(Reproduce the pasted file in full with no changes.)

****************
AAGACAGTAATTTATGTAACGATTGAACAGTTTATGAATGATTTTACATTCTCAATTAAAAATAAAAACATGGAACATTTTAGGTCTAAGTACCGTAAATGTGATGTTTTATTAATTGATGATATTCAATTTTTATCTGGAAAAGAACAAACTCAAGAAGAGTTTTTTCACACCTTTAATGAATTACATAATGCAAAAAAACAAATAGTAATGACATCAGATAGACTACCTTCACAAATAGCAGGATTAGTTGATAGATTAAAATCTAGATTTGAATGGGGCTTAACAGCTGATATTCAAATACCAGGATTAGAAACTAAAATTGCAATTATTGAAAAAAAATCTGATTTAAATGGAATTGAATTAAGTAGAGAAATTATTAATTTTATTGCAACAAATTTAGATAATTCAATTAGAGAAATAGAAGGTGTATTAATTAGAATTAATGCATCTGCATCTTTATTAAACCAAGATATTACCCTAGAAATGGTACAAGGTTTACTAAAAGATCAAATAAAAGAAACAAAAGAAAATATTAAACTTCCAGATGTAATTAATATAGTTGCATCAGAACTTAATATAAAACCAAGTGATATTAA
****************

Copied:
AAGACAGTAATTTATGTAACGATTGAACAGTTTATGAATGATTTTACATTCTCAATTAAAAATAAAAACATGGAACATTTTAGGTCTAAGTACCGTAAATGTGATGTTTTATTAATTGATGATATTCAATTTTTATCTGGAAAAGAACAAACTCAAGAAGAGTTTTTTCACACCTTTAATGAATTACATAATGCAAAAAAACAAATAGTAATGACATCAGATAGACTACCTTCACAAATAGCAGGATTAGTTGATAGATTAAAATCTAGATTTGAATGGGGCTTAACAGCTGATATTCAAATACCAGGATTAGAAACTAAAATTGCAATTATTGAAAAAAAATCTGATTTAAATGGAATTGAATTAAGTAGAGAAATTATTAATTTTATTGCAACAAATTTAGATAATTCAATTAGAGAAATAGAAGGTGTATTAATTAGAATTAATGCATCTGCATCTTTATTAAACCAAGATATTACCCTAGAAATGGTACAAGGTTTACTAAAAGATCAAATAAAAGAAACAAAAGAAAATATTAAACTTCCAGATGTAATTAATATAGTTGCATCAGAACTTAATATAAAACCAAGTGATATTAA